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Creating Your Own Objects with Constructor Functions

A powerful feature of JScript is the ability to define constructor functions to create custom prototype-based objects for use in your scripts. To create an instance of a prototype-based object, you first must define a constructor function. This process creates a new object and initializes it (creates properties and assigns an initial value). When completed, the constructor returns a reference to the constructed object. Inside the constructor, the created object is referred to with the this statement.

The following example defines a constructor function for pasta objects. The this statement allows the constructor to initialize the object.

// pasta is a constructor that takes four parameters.
function pasta(grain, width, shape, hasEgg) {
   this.grain = grain;    // What grain is it made of?
   this.width = width;    // How many centimeters wide is it?
   this.shape = shape;    // What is the cross-section?
   this.hasEgg = hasEgg;  // Does it have egg yolk as a binder?
}

After defining an object constructor, you create instances of the object with the new operator. Here the pasta constructor is used to create spaghetti and linguine objects.

var spaghetti = new pasta("wheat", 0.2, "circle", true);
var linguine = new pasta("wheat", 0.3, "oval", true);

You can dynamically add properties to an instance of an object, but those changes affect only that one instance.

// Additional properties for spaghetti. The properties are not added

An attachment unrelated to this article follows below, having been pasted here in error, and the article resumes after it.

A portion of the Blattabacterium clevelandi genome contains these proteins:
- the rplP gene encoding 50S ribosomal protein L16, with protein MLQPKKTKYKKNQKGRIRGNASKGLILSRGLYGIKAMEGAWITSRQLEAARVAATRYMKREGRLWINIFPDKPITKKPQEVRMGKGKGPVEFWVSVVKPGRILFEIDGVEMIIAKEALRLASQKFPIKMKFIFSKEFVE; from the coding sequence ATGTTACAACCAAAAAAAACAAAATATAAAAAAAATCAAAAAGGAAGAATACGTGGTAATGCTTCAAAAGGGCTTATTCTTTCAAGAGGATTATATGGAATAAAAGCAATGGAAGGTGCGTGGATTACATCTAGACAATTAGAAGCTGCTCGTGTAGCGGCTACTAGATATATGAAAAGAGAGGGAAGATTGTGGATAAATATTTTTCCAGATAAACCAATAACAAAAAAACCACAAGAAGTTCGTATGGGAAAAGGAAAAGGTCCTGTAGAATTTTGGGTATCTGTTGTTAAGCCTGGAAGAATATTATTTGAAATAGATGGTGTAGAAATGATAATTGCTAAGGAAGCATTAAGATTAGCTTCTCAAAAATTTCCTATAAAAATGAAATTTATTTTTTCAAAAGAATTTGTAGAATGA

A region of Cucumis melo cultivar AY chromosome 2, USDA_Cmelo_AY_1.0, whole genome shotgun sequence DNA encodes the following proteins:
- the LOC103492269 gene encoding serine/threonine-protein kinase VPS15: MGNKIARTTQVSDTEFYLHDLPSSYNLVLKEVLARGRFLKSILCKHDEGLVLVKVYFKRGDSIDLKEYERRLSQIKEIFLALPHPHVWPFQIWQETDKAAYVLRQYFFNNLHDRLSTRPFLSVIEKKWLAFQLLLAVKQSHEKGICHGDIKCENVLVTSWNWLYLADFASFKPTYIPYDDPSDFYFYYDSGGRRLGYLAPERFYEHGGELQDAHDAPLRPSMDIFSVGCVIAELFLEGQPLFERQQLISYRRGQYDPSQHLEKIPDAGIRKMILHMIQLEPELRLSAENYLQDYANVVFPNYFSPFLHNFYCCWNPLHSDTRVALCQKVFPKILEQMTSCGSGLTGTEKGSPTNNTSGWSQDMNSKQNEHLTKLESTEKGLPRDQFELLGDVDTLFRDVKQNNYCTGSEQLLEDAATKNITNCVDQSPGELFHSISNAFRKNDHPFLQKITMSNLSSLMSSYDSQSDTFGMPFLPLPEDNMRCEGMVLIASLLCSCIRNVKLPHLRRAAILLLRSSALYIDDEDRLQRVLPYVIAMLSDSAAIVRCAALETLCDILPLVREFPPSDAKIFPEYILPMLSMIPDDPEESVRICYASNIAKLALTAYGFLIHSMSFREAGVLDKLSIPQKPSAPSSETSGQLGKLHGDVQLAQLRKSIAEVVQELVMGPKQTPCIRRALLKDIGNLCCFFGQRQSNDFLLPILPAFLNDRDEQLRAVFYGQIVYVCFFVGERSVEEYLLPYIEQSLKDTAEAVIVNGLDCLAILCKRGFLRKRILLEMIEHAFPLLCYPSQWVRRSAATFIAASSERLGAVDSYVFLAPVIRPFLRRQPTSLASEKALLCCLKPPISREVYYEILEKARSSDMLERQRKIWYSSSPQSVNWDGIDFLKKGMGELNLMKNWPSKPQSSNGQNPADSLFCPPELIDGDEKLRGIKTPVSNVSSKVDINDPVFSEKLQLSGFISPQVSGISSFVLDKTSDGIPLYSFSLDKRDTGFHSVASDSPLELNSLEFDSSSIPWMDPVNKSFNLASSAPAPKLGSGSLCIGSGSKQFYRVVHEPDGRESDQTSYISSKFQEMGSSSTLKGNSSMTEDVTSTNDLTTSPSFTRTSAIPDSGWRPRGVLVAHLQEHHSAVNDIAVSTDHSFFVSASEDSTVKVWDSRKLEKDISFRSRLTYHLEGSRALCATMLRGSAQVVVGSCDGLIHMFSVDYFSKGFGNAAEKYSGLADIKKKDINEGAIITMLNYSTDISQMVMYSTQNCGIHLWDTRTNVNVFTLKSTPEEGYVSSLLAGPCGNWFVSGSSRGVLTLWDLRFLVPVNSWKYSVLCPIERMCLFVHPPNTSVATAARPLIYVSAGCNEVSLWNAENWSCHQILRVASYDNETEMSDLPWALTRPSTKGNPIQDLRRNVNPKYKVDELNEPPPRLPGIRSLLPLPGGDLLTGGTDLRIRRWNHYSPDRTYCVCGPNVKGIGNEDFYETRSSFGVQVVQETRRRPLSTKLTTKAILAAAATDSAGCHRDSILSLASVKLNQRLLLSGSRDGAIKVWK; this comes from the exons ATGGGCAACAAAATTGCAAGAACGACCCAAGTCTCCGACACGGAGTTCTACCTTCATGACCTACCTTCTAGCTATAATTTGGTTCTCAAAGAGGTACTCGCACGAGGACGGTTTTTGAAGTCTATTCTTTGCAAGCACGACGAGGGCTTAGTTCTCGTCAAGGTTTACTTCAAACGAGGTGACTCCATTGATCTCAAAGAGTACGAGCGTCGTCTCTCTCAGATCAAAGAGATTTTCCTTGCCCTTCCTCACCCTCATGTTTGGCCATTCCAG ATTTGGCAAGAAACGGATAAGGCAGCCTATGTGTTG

// to any other pasta objects.
spaghetti.color = "pale straw";
spaghetti.drycook = 7;
spaghetti.freshcook = 0.5;

If you want to add an extra property to all instances of the object without modifying the constructor function, you can add the property to the constructor's prototype object. For more information, see Advanced Object Creation (Visual Studio - JScript).

// Additional property for all pasta objects. 
pasta.prototype.foodgroup = "carbohydrates";

It is possible to include methods (functions) in the definition of an object. One way to do this is to include a property in the constructor function that refers to a function defined elsewhere. Like the constructor functions, these functions also refer to the current object with the this statement.

The following example expands on the pasta constructor function defined above to include a toString method that will be called if the function displays the value of the object. (In general, JScript will use the toString method of an object when the object is used in a situation where a string is required. You rarely need to call the toString method explicitly.)

// pasta is a constructor that takes four parameters.
// The properties are the same as above.
function pasta(grain, width, shape, hasEgg) {
   this.grain = grain;    // What grain is it made of?
   this.width = width;    // How many centimeters wide is it?
   this.shape = shape;    // What is the cross-section?
   this.hasEgg = hasEgg;  // Does it have egg yolk as a binder?
   // Add the toString method (defined below).
   // Note that the function name is not followed with parentheses;
   // this is a reference to the function itself, not a function call.
   this.toString = pastaToString;
}

// The function to display the contents of a pasta object.
function pastaToString() {
   return "Grain: " + this.grain + "\n" +
          "Width: " + this.width + " cm\n" +
          "Shape: " + this.shape + "\n" +
          "Egg?:  " + Boolean(this.hasEgg);
}

var spaghetti = new pasta("wheat", 0.2, "circle", true);
// Call the method explicitly.
print(spaghetti.toString());
// The print statement takes a string as input, so it
//  uses the toString() method to display the properties
// of the spaghetti object.
print(spaghetti);

This displays the following output.

Grain: wheat
Width: 0.2 cm
Shape: circle
Egg?:  true
Grain: wheat
Width: 0.2 cm
Shape: circle
Egg?:  true

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